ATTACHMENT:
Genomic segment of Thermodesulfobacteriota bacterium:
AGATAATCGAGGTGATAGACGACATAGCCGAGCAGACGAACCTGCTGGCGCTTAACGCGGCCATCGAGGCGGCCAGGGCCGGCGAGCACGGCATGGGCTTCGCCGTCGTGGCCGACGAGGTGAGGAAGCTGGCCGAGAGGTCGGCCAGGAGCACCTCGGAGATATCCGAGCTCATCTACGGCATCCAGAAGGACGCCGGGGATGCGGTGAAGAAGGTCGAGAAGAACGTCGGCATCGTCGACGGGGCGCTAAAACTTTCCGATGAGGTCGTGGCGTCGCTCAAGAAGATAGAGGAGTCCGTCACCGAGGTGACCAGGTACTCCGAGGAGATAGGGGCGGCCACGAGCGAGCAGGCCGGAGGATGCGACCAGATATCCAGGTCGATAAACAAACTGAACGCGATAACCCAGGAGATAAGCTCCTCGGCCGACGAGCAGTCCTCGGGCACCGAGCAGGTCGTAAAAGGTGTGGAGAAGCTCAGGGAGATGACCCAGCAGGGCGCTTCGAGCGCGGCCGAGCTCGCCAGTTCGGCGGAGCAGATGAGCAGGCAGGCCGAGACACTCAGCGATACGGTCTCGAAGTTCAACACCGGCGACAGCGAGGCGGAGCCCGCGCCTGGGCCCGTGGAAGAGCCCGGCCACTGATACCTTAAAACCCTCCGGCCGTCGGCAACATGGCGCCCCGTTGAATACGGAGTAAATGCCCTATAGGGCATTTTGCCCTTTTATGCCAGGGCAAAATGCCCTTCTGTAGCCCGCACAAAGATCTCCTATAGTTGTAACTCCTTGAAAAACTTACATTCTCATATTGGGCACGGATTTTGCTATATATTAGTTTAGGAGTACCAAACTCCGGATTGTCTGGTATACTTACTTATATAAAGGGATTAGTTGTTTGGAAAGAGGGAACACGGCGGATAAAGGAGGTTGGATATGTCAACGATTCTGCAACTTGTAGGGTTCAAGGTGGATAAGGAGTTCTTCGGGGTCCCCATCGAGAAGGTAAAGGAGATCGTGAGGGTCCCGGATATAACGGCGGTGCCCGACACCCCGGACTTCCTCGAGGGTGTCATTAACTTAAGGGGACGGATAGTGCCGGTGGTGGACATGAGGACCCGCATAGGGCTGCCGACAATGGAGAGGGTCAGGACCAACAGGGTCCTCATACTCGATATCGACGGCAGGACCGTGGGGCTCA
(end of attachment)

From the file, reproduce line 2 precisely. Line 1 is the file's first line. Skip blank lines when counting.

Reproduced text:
AGATAATCGAGGTGATAGACGACATAGCCGAGCAGACGAACCTGCTGGCGCTTAACGCGGCCATCGAGGCGGCCAGGGCCGGCGAGCACGGCATGGGCTTCGCCGTCGTGGCCGACGAGGTGAGGAAGCTGGCCGAGAGGTCGGCCAGGAGCACCTCGGAGATATCCGAGCTCATCTACGGCATCCAGAAGGACGCCGGGGATGCGGTGAAGAAGGTCGAGAAGAACGTCGGCATCGTCGACGGGGCGCTAAAACTTTCCGATGAGGTCGTGGCGTCGCTCAAGAAGATAGAGGAGTCCGTCACCGAGGTGACCAGGTACTCCGAGGAGATAGGGGCGGCCACGAGCGAGCAGGCCGGAGGATGCGACCAGATATCCAGGTCGATAAACAAACTGAACGCGATAACCCAGGAGATAAGCTCCTCGGCCGACGAGCAGTCCTCGGGCACCGAGCAGGTCGTAAAAGGTGTGGAGAAGCTCAGGGAGATGACCCAGCAGGGCGCTTCGAGCGCGGCCGAGCTCGCCAGTTCGGCGGAGCAGATGAGCAGGCAGGCCGAGACACTCAGCGATACGGTCTCGAAGTTCAACACCGGCGACAGCGAGGCGGAGCCCGCGCCTGGGCCCGTGGAAGAGCCCGGCCACTGATACCTTAAAACCCTCCGGCCGTCGGCAACATGGCGCCCCGTTGAATACGGAGTAAATGCCCTATAGGGCATTTTGCCCTTTTATGCCAGGGCAAAATGCCCTTCTGTAGCCCGCACAAAGATCTCCTATAGTTGTAACTCCTTGAAAAACTTACATTCTCATATTGGGCACGGATTTTGCTATATATTAGTTTAGGAGTACCAAACTCCGGATTGTCTGGTATACTTACTTATATAAAGGGATTAGTTGTTTGGAAAGAGGGAACACGGCGGATAAAGGAGGTTGGATATGTCAACGATTCTGCAACTTGTAGGGTTCAAGGTGGATAAGGAGTTCTTCGGGGTCCCCATCGAGAAGGTAAAGGAGATCGTGAGGGTCCCGGATATAACGGCGGTGCCCGACACCCCGGACTTCCTCGAGGGTGTCATTAACTTAAGGGGACGGATAGTGCCGGTGGTGGACATGAGGACCCGCATAGGGCTGCCGACAATGGAGAGGGTCAGGACCAACAGGGTCCTCATACTCGATATCGACGGCAGGACCGTGGGGCTCA